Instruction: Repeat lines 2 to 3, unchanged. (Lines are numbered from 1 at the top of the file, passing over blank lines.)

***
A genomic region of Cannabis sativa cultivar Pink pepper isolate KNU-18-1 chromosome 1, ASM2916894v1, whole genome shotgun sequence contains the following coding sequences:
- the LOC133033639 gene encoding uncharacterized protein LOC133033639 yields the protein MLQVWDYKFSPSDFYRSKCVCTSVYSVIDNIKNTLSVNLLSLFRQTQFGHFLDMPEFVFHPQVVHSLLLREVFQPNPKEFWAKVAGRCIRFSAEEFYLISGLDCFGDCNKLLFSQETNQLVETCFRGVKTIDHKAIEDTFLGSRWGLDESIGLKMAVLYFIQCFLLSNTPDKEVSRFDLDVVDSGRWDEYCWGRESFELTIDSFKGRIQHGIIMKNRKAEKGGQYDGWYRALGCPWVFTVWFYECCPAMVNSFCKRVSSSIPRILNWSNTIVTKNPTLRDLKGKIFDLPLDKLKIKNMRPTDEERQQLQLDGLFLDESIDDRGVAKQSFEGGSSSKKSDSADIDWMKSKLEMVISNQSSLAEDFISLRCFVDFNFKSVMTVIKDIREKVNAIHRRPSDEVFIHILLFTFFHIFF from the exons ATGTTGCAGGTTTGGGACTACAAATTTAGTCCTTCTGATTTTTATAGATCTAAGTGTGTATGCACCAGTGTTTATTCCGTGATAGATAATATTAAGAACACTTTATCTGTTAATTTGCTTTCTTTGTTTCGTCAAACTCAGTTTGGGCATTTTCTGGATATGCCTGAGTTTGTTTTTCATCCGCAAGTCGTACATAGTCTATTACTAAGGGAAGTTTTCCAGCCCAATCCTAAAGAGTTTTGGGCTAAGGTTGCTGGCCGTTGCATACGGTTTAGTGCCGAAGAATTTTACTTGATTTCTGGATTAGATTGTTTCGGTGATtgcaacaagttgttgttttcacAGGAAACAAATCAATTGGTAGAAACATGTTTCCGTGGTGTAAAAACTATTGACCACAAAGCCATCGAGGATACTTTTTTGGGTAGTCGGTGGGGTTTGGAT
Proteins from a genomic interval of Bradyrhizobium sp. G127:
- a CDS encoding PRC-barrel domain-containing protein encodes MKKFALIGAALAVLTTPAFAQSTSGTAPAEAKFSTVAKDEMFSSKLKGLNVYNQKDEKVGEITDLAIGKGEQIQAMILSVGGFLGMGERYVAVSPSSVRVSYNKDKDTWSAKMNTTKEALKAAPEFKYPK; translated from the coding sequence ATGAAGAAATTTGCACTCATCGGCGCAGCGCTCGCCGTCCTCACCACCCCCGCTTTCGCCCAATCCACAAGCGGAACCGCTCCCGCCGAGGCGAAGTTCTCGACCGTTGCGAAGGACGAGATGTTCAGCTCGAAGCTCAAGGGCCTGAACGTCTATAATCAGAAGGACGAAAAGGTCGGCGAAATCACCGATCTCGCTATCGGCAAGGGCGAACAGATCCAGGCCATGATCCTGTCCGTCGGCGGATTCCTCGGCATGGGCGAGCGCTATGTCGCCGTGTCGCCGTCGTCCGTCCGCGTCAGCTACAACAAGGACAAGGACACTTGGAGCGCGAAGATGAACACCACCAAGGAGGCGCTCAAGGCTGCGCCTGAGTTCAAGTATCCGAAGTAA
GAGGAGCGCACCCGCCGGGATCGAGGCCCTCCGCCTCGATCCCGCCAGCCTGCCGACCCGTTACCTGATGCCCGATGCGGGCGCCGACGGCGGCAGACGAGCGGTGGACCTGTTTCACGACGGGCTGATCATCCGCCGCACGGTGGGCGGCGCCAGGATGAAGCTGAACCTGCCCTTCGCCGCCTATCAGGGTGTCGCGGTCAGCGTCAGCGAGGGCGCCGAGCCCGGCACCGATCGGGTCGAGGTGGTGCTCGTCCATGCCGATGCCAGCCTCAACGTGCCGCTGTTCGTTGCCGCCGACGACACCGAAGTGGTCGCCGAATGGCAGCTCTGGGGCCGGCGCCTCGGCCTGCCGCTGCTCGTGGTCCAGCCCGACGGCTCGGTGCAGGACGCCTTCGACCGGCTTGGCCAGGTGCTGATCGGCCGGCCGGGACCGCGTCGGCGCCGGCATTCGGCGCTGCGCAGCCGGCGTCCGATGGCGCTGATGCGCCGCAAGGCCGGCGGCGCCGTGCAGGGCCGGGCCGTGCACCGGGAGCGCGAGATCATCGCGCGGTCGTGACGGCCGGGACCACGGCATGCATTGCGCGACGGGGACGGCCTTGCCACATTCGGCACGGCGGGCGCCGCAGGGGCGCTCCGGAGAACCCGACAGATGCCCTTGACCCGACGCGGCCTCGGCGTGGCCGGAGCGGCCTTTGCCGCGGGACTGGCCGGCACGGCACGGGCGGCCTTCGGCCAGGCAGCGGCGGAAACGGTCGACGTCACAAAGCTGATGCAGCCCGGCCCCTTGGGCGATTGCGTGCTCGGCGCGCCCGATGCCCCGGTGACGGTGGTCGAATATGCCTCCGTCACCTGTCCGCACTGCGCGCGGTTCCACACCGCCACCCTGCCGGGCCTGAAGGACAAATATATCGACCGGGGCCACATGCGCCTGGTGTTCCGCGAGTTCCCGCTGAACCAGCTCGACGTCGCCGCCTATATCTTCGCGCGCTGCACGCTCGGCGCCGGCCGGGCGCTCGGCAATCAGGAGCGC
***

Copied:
- the LOC133033639 gene encoding uncharacterized protein LOC133033639 yields the protein MLQVWDYKFSPSDFYRSKCVCTSVYSVIDNIKNTLSVNLLSLFRQTQFGHFLDMPEFVFHPQVVHSLLLREVFQPNPKEFWAKVAGRCIRFSAEEFYLISGLDCFGDCNKLLFSQETNQLVETCFRGVKTIDHKAIEDTFLGSRWGLDESIGLKMAVLYFIQCFLLSNTPDKEVSRFDLDVVDSGRWDEYCWGRESFELTIDSFKGRIQHGIIMKNRKAEKGGQYDGWYRALGCPWVFTVWFYECCPAMVNSFCKRVSSSIPRILNWSNTIVTKNPTLRDLKGKIFDLPLDKLKIKNMRPTDEERQQLQLDGLFLDESIDDRGVAKQSFEGGSSSKKSDSADIDWMKSKLEMVISNQSSLAEDFISLRCFVDFNFKSVMTVIKDIREKVNAIHRRPSDEVFIHILLFTFFHIFF from the exons ATGTTGCAGGTTTGGGACTACAAATTTAGTCCTTCTGATTTTTATAGATCTAAGTGTGTATGCACCAGTGTTTATTCCGTGATAGATAATATTAAGAACACTTTATCTGTTAATTTGCTTTCTTTGTTTCGTCAAACTCAGTTTGGGCATTTTCTGGATATGCCTGAGTTTGTTTTTCATCCGCAAGTCGTACATAGTCTATTACTAAGGGAAGTTTTCCAGCCCAATCCTAAAGAGTTTTGGGCTAAGGTTGCTGGCCGTTGCATACGGTTTAGTGCCGAAGAATTTTACTTGATTTCTGGATTAGATTGTTTCGGTGATtgcaacaagttgttgttttcacAGGAAACAAATCAATTGGTAGAAACATGTTTCCGTGGTGTAAAAACTATTGACCACAAAGCCATCGAGGATACTTTTTTGGGTAGTCGGTGGGGTTTGGAT
Proteins from a genomic interval of Bradyrhizobium sp. G127: